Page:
Whether you’re a boss, manager, team member, or a friend, knowing how to give constructive feedback to another person is POWERFUL . . . but tricky. Especially, when the recipient is super sensitive or insecure. So, whether you're praising or criticizing, use these effective techniques to ensure the utmost efficacy of your feedback!
Before you can ever learn how to give constructive feedback, you have to understand what “constructive feedback” actually is . . .
Constructive feedback is information provided to an individual that further develops that person by raising the individual’s awareness of their behavior. In order for feedback to be constructive, it has to be information-specific, issue-focused, based on observations NOT personal feelings, and promote further development.
Generally, the rule of thumb for feedback is: praise in public and criticize in private.
However, there’s a trick to praising or criticizing constructively and thus, effectively!
Of the 2 types of feedback, positive or reinforcing feedback is typically the easiest to give. Though, without proper etiquette, you may be “giving” it, but not effectively so it has value.
You see, when positive feedback is vague or general, it usually comes across as disingenuous. Most likely, the recipient will feel like you’re just blowing smoke. But when the feedback is specific and thought-through, it tends to feel more genuine and in turn, more meaningful and impactful. Especially, if the person is insecure or lacking confidence, being specific and authentic with your feedback will help to build trust and achieve the impact intended.
Ultimately, the key to providing positive feedback effectively is specificity and authenticity!
Valuable Feedback: “You showed a lot of initiative this morning in calling patients with pending treatment to get the schedule filled after it had fallen apart. We wouldn’t have hit our team’s daily production goal if you hadn’t, so thank you for taking on that task.”
Not Valuable Feedback: “Good job filling the schedule this morning.”
Ironically, a lot of the time, the most beneficial feedback (and therefore, in some ways, the most positive) is actually negative feedback. Yet, it’s the scariest to deliver and the hardest to receive.
But here’s something to keep in mind: people want corrective feedback even more than praise if it’s provided in a constructive manner.
In fact, in the Zenger/Folkman assessment of employee attitudes toward “positive” and “corrective” feedback, 72% of employees feel their performance would improve if their managers would provide corrective feedback.
Plus, you might think that the problem you need to address is something the recipient isn’t aware of already. But 73% of the time, your feedback isn’t going to be a surprise. And if you actually talk and work with the individual to come up with a plan to solve the problem, you’ll find that you can come up with a better and more comprehensive plan than you would have on your own.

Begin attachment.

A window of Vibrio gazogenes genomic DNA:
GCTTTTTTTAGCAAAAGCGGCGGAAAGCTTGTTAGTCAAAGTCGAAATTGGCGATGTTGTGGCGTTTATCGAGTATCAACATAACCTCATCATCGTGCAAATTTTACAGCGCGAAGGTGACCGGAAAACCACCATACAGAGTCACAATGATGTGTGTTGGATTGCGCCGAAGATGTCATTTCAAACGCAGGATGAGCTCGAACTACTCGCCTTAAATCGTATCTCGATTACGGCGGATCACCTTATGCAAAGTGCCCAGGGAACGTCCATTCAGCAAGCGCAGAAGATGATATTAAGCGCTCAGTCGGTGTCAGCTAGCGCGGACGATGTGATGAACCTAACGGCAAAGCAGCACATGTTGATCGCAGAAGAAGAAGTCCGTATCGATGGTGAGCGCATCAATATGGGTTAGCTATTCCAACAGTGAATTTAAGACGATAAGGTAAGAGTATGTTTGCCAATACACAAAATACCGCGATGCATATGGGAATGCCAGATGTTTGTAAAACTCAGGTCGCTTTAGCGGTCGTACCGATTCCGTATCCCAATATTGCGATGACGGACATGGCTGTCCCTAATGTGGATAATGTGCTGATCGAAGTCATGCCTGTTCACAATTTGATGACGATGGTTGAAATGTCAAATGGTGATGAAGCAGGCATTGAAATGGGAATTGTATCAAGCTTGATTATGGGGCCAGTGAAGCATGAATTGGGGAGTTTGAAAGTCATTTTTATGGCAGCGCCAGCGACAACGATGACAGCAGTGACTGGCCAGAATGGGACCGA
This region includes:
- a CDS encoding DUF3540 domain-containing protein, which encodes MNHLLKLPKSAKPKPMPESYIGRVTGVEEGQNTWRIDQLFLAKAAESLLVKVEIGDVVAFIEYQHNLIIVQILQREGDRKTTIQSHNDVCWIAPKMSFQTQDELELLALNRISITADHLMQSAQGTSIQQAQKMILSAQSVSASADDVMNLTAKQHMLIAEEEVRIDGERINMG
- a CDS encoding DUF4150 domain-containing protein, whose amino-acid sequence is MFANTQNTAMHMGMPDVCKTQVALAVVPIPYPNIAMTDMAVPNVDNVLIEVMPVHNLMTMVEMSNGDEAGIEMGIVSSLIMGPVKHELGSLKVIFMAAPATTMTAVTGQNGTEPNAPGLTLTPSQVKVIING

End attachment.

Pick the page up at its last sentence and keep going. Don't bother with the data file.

In the end, the key to providing negative feedback effectively is preparation and compassion!
For the utmost efficacy of your corrective feedback, follow the 5 step method below.
Clearly state the topic of your feedback. Use a straightforward approach (don’t feed 'em a feedback sandwich), but make an effort to start positive by genuinely highlighting or recognizing good effort.
Be as precise, clear, and specific as possible (descriptive NOT accusative). Describe specifically what you have observed and the results or consequences of the person’s behavior. Don’t undermine your message with personal feelings (e.g. anger, frustration, disappointment). Nor personal comments (anything that suggests the issue is a personal characteristic rather than a behavior (which can be changed), such as: “you’re such a complainer” versus “you’ve been complaining”).
Ask for the other person’s point of view and really listen to what they have to say.
Discuss ways they could adjust their performance and steps they could take. Offer specific suggestions, if appropriate. Make sure to get their input by asking open-ended questions and waiting patiently for the individual to respond.
And depending on the problem, how improvement will be measured. It’s important that you offer your support throughout the entire process, follow up to ensure behavior improves (e.g. return & report, check-in), and recognize achievements in their progress with positive feedback and encouragement.
Now you know how to give constructive feedback, even in sensitive situations.
. . . but how are your communication skills?
You may want to brush up on the top 5 communication skills for workplace and life success:
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